You know a good way to get Batman to beat you into the trauma ward? Steal the corpse of his son. It’s a lesson some supervillains are about to learn the hard way. Plus Archie dies, superheroes get their organs stolen, and more in our overview of this week’s notable comic books.
Robin Rises Omega #1
Or, “One Very Long Superhero Fight From Tomasi and Kubert.” Not that I’m really complaining, but after all the hype, and Tomasi’s masterful handling of Batman’s grief elsewhere in the book, it’s a little disappointing. Still worth reading, if for no other reason than Batman deciding to go kick ass on Apokolips.
Teen Titans #1
Bar the ridiculously forced loose end that eats up a page or two in the book, which you’ll know when you see it, this is a solid reintroduction of the team with no padding; somebody’s got a grudge against S.T.A.R. Labs, and they’re willing to kill kids to settle it, so in come the Titans. It’s fun, if not revolutionary, and a brisker start than the first go-round.
Harley Quinn Invades SDCC #1
I profoundly dislike Conner and Palmiotti’s run on Harley Quinn, so I’m biased going in, I admit. New Harley” is the supervillain as magical pixie dream girl, and just like in real life, it makes her tiresome and annoying. Now imagine paying five bucks for forty-eight pages of that.
The plot is simple: Harley wants to get her comic book, which of course has a terrible and somewhat revolting idea, published. In the process, every stale joke about a comic book convention is hit upon, and the book is leadenly paced. When you get to the last page, where Harley Quinn asks for the issue she first appeared in, in a precious meta-moment, “Never the End” seems less like a joke and more like a threat. Give the woman back her singlet and her giant hammer, for the love of God.
Sadly not an adaptation of the ridiculous French action movie, this parody of/tribute to bad ’80s action movies is amusing enough for what it is, but it has a few problems; it’s a bit too faithful to the tropes and comes off less as a parody and more of an imitation. Brandon McKinney’s art is unfortunately just generic enough that it downplays the comedy. Still, the basic concept is amusing, and it might be worth following if it picks up.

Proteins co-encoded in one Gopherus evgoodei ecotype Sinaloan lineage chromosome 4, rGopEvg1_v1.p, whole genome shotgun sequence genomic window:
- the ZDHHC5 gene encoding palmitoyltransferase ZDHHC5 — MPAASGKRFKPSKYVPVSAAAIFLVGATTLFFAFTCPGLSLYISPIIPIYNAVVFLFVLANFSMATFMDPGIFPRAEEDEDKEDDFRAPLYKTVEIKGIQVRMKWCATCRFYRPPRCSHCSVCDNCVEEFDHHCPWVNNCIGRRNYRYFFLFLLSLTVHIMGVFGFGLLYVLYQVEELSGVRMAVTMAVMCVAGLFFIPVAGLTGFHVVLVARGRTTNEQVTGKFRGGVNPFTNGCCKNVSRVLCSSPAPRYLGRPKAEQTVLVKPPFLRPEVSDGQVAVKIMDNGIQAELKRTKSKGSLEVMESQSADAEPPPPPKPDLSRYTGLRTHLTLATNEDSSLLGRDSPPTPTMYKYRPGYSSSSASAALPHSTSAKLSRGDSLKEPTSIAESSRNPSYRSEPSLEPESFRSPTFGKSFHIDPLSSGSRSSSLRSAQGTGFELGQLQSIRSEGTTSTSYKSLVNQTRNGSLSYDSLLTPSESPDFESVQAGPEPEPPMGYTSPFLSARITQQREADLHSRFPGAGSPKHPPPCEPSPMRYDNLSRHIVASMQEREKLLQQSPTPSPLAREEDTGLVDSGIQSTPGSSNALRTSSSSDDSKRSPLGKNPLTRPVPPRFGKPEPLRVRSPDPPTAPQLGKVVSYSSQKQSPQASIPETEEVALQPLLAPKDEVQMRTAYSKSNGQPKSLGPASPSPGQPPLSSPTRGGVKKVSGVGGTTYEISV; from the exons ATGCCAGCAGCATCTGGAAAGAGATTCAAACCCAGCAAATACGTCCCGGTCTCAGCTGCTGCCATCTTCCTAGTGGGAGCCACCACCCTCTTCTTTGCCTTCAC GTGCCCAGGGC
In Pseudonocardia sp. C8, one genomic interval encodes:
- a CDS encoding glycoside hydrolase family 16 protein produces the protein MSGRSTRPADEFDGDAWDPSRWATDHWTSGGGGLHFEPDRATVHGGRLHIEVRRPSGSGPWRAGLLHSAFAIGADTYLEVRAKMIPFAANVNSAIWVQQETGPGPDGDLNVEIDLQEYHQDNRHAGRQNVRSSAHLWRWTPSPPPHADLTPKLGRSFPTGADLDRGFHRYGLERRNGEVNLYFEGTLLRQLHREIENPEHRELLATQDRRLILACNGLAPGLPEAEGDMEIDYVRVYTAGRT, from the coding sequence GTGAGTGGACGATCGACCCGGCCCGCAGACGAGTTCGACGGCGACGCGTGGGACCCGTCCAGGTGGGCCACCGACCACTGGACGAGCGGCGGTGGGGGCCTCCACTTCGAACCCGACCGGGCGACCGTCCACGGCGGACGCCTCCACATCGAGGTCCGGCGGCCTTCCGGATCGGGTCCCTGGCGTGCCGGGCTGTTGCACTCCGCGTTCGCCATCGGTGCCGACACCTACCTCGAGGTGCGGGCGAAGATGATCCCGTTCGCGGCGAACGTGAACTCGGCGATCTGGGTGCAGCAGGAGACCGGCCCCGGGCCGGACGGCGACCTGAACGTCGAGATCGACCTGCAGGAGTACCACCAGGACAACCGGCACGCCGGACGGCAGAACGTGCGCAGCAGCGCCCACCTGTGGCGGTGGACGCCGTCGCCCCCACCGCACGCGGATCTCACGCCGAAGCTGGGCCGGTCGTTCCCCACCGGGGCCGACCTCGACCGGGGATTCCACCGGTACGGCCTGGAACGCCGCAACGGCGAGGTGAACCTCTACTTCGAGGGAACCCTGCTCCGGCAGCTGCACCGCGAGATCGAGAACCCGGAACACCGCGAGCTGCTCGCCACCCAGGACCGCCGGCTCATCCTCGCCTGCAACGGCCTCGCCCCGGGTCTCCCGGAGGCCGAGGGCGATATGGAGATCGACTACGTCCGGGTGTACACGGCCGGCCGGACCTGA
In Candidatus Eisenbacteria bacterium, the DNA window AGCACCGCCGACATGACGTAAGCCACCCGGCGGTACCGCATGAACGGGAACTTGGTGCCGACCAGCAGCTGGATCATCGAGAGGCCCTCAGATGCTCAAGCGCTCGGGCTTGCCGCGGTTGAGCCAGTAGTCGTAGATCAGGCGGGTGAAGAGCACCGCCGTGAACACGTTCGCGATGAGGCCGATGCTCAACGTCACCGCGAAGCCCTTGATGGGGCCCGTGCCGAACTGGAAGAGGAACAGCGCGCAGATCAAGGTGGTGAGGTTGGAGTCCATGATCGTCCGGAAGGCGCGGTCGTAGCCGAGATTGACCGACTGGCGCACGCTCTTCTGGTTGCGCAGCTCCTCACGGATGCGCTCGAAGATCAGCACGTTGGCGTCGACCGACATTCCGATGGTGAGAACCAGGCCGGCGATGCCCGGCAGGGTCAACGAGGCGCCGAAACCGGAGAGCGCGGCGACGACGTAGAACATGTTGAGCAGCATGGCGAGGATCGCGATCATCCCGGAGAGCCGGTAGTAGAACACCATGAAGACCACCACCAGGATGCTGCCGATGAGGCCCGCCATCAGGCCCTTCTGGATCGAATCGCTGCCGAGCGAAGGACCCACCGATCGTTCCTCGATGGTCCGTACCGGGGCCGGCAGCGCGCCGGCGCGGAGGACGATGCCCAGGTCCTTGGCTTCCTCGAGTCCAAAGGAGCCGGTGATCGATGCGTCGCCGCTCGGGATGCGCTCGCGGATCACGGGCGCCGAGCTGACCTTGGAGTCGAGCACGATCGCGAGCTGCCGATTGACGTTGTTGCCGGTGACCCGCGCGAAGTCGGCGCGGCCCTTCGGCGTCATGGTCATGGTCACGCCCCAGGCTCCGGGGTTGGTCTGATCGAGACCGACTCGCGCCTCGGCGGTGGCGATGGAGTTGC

Borderlands: The Fall of Fyrestone #1
Mikey Neumann and Agustin Padilla essentially start retelling the first game’s plot. But they do a good job of capturing the goofy humor and comedic sociopathy that define the game, and it makes for a good read, even if you’re not into the games.
The X-Files: Year Zero #1
Essentially, Mulder and Scully are a framing story for the first X-File from the ’40s, which, obviously, has some ties to the present day. Karl Kesel’s script is fairly amusing, if straightforward, and Greg Scott and Vic Malhotra have a nice, moody style that’s not too hampered by copying celebrity faces. Worth a read if you’ve got any fondness for The X-Files.
The Last Fall #1
Tom Waltz packs his script with too much dialogue and exposition, not to mention more than a few clumsy metaphors about religious wars, and Casey Maloney isn’t really suited to a gritty, cynical war book as an artist, although he puts in a yeoman’s effort. Ultimately, it’s a little too blunt and obvious to recommend, sadly.
The Squidder #1
Leave out the Cthulhu nonsense this book is spackled with, and Ben Templesmith has put out a fairly generic tough-guy action book. It’ll be a great read for his fans, but few others.
Black Market #1
In a world of pharmaceutical companies and genetic manipulation, how valuable is superhero DNA? How useful is it? Could it be a cure, and for what? Frank Barbiere actually sets up a compelling premise with his script, and if Victor Santos has a little much of Michael Avon Oeming in his art, it still works for the concept. Definitely worth a read, especially as it’s a miniseries.
The Devilers #1
It’s pretty hard not to laugh at the idea of the Unitarian Universalist Avengers on paper, which is basically what this team book is. But Joshua Hale Fialkov makes it work because each character is well defined, and our introduction is a smart-ass priest who spends a fair chunk of the issue mocking the idea of demonic possession. Matt Triano’s taste for the warped and grotesque helps matters substantially; the art’s photorealistic, which makes a hippo head on a crab’s body running around all the more freaky. It’s got some real promise: Highly recommended.
Lady Zorro: Blood and Lace #1
Despite the cover, this is a solid little adventure book. Even if it resorts to quasi-Nazis for the bad guys, which, really, come on. Still, a fun swashbuckler if that’s what you’re looking for.